Article Text


Serum lactate as a predictor of mortality after paediatric cardiac surgery
  1. M Hatherill,
  2. T Sajjanhar,
  3. S M Tibby,
  4. M P Champion,
  5. D Anderson,
  6. M J Marsh,
  7. I A Murdoch
  1. Paediatric Intensive Care Unit, 9th Floor, Guy’s Hospital, St Thomas’s Street, London SE10 8JA
  1. Dr Hatherill.


OBJECTIVE To assess the value of sequential lactate measurement in predicting postoperative mortality after surgery for complex congenital heart disease in children.

DESIGN Prospective observational study.

SETTING Sixteen bedded paediatric intensive care unit (PICU).

SUBJECTS Ninety nine children ( 90 survivors, nine non-survivors).

MEASUREMENTS Serum lactate and base deficit were measured on admission and every six hours thereafter. Data were analysed by Mann-Whitney and Fisher’s exact tests.

RESULTS There was considerable overlap in initial lactate values between the survivor and non-survivor groups. Initial lactate was significantly raised in non-survivors (median 8.7, range 1.9–17.6 mmol/l) compared with survivors (median 2.4, range 0.6–13.6 mmol/l) (p = 0.0002). Twenty one patients (21.1%) with initial lactate concentrations greater than 4.5 mmol/l survived to PICU discharge. Using receiver operating characteristic analysis an initial lactate of 6 mmol/l had the optimum predictive value for mortality. Initial postoperative serum lactate >6 mmol/l predicted mortality with sensitivity 78%, specificity 83%, and positive predictive value of only 32%.

CONCLUSION Initial lactate concentrations have poor positive predictive value for mortality. The routine measurement of lactate for this purpose cannot be justified in clinical practice.

  • cardiac surgery
  • lactate
  • mortality

Statistics from

Prediction of outcome immediately after complex cardiac surgery is difficult, as both measurement of conventional haemodynamic parameters and risk scoring systems, for example the paediatric risk of mortality score (PRISM), have been shown to be inadequate for prognostic purposes.1 2 Consequently attention has focused on the use of biochemical parameters, notably serum lactate concentrations, which might reflect critical oxygen supply dependency.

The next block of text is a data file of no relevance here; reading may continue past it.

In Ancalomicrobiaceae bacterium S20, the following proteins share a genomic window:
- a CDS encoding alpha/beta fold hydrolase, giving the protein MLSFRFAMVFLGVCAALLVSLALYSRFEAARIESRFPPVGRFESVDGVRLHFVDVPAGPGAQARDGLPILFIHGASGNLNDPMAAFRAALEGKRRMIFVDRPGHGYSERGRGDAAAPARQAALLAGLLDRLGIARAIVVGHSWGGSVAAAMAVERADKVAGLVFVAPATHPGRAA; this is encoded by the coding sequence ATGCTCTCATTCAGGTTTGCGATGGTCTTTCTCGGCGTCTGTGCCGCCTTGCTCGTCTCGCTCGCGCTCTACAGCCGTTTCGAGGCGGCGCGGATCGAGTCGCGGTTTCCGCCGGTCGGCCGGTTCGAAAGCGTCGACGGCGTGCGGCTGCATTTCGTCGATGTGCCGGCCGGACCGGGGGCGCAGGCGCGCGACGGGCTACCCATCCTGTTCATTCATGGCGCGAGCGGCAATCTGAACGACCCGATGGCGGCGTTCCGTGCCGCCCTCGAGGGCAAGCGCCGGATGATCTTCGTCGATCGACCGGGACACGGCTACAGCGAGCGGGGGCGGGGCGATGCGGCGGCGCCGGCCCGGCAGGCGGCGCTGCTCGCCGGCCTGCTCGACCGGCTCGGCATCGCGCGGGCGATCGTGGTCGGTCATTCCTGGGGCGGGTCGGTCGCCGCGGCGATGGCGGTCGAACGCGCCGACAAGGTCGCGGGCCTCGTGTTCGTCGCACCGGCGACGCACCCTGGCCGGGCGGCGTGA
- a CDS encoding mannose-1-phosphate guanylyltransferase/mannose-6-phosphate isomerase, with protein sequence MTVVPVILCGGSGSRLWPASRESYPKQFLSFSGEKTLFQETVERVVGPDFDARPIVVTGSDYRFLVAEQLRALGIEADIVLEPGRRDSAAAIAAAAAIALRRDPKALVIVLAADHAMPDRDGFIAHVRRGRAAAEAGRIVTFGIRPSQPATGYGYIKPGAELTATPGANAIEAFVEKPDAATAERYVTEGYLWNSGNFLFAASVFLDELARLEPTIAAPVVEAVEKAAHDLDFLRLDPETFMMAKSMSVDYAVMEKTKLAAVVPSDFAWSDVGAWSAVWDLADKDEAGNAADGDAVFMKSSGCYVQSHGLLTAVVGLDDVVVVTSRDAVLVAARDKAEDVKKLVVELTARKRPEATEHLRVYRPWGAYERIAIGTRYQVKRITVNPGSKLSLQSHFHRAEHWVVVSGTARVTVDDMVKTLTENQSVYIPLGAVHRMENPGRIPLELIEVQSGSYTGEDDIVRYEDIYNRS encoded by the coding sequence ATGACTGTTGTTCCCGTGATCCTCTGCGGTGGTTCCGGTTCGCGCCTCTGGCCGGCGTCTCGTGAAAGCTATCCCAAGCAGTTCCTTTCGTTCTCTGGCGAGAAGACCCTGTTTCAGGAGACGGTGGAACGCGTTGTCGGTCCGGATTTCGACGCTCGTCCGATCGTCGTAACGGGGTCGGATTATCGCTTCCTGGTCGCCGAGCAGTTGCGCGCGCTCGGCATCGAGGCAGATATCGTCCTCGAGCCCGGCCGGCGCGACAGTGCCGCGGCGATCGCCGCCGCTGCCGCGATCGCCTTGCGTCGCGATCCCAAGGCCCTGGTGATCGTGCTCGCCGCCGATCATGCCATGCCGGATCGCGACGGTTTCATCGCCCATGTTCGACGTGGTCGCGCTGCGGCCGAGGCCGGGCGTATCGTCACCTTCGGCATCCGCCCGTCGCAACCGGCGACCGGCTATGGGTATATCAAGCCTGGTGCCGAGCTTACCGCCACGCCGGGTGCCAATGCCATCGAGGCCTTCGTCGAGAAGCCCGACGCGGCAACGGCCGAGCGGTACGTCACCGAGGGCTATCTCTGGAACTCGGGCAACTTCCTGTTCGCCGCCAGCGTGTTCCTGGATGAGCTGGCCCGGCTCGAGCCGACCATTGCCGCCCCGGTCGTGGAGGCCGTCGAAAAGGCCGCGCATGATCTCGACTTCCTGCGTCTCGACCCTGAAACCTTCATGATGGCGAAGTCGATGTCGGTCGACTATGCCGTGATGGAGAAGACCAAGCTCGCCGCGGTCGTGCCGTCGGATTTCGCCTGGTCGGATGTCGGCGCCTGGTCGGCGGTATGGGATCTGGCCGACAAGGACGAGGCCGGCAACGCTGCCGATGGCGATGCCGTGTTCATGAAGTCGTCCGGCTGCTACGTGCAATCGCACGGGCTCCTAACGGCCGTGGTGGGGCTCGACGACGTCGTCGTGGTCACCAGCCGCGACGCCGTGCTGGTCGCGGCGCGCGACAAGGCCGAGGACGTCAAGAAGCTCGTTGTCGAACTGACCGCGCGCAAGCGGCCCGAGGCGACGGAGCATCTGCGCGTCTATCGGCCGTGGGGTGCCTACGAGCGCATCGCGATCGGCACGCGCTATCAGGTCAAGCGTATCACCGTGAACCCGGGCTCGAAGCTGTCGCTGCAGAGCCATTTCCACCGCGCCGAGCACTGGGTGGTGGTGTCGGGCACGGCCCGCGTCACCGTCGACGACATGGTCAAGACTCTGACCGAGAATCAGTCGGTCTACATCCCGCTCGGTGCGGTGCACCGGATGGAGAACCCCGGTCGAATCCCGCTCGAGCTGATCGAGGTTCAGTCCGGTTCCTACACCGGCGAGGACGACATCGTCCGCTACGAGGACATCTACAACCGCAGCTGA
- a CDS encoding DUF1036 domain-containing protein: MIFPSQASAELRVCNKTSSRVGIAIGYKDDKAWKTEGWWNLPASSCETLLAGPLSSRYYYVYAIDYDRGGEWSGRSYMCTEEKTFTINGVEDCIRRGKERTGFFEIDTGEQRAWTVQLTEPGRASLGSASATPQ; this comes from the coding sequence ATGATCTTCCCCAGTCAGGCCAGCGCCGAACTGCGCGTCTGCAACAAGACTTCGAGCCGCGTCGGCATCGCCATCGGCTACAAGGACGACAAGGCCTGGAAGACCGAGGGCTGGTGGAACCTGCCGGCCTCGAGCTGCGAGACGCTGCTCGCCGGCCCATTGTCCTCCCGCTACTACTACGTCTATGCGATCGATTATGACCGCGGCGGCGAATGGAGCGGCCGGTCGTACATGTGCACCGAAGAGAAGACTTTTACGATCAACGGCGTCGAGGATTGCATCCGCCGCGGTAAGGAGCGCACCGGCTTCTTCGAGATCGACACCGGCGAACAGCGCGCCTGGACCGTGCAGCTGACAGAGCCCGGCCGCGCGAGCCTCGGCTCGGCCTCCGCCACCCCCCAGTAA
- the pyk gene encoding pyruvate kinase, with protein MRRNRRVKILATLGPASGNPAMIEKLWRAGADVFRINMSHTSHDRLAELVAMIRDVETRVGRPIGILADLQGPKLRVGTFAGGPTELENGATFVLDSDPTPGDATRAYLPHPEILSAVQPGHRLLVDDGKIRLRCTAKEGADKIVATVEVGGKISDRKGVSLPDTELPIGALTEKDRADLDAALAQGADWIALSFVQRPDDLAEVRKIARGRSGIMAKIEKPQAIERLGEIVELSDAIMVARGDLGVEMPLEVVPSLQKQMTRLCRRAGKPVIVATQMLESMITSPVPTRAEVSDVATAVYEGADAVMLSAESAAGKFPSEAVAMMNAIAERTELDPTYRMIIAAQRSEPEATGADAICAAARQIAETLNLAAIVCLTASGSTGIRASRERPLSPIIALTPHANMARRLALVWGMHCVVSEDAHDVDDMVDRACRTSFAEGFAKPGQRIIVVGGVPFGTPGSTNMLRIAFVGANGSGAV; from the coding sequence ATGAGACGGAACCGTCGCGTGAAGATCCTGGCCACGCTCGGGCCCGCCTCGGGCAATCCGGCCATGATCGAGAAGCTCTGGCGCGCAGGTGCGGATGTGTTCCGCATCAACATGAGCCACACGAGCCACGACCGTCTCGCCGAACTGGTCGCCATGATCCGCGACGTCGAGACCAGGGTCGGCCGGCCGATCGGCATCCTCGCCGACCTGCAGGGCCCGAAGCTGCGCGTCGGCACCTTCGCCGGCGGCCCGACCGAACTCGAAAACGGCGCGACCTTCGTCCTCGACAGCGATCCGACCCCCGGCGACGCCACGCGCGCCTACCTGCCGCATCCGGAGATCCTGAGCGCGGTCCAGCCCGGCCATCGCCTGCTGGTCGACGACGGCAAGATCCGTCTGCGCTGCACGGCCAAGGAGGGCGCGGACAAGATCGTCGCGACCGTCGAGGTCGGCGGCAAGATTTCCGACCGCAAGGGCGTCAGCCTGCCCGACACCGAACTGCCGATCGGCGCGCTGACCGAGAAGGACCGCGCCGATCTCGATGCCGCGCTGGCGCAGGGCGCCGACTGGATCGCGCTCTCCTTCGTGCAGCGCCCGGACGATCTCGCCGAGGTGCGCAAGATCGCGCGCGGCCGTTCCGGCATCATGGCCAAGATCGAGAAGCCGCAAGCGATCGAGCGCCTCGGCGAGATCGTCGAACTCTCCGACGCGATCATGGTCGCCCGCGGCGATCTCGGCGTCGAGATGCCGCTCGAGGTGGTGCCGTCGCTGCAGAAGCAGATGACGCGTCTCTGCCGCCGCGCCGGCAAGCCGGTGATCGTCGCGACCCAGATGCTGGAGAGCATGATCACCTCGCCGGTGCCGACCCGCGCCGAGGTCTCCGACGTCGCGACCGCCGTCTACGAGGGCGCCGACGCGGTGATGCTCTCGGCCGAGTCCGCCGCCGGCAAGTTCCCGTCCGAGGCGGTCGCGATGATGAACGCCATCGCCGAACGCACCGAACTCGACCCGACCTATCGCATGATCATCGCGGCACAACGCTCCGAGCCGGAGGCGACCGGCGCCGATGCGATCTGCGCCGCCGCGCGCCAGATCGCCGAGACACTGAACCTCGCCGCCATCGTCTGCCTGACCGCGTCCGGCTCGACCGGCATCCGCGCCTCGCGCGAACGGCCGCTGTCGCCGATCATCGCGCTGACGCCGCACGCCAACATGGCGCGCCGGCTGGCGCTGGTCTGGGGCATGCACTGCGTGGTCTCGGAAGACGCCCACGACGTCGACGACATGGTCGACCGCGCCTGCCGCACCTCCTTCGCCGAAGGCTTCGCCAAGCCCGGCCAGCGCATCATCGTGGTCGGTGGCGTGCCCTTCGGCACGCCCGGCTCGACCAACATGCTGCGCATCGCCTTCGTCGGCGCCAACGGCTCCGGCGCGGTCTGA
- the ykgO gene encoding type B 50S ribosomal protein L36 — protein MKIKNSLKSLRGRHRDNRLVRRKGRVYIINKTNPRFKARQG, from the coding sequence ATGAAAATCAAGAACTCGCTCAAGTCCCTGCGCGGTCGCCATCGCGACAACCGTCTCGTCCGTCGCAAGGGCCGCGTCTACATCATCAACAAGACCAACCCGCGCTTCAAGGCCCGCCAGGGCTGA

Postoperative hyperlactataemia has been related to postoperative complications and mortality in adults and children.3-6Recently, in a series of children after cardiac surgery, Siegelet al found that an initial lactate greater than 4.5 mmol/l had a positive predictive value for mortality of 100%.5 This has not been our experience. In a pilot study of paediatric cardiac surgical cases we found that an initial lactate concentration above 4.5 mmol/l had a positive predictive value for mortality of only 16.7%.7

We report the findings of a prospective observational study of sequential serum lactate measurement after complex paediatric cardiac surgery.

Patients and methods

Ninety nine patients (90 survivors/nine non-survivors) admitted to the paediatric intensive care unit (PICU) at Guy’s Hospital after surgery for complex congenital heart disease,8 were enrolled into the study over the period December 1995 to July 1996 (see table 1). Patients falling into the lowest category of complexity, including those undergoing procedures such as atrial septal defect repair, patent ductus arteriosus ligation and Blalock-Taussig shunt, were not enrolled.

Table 1

Categories of surgical complexity (based on Jenkins et al8), surgical procedures, mortality, and initial serum lactate

At our institution the cardiopulmonary bypass pump prime comprised a mixture of blood and synthetic colloid. Not more than 25–100 ml of Hartmann’s solution was added, so that the pump prime itself was not a significant source of extraneous lactate. Full cardiopulmonary bypass flows were calculated at 1.6–2.4 l/min × body surface area. The total cardiopulmonary bypass time (minutes) was recorded for each patient.

Anaesthetic technique varied according to the anaesthetist, but no routine adjunctive medication, such as β blockade, or ‘deep anaesthesia’ was used. Central venous lines, pacing wires, and peritoneal dialysis catheters were routinely placed at operation. All surgical procedures were performed by the same cardiac surgeon (DA) over the study period. Patients were transferred directly to the PICU immediately after surgery. After admission, the majority of patients were paralysed and sedated over the first 12 hours, using morphine 10–20 μg/kg/hour and vecuronium 80–120 μg/kg/min.

Serum lactate (mmol/l), arterial pH, and base deficit (mmol/l) were measured immediately on admission to the PICU and at six, 12, 18, and 24 hours. Lactate was analysed using the Yellowstone Instruments YSI 2300 STAT plus analyser. Outcome measures were postoperative complications and survival to discharge from the PICU.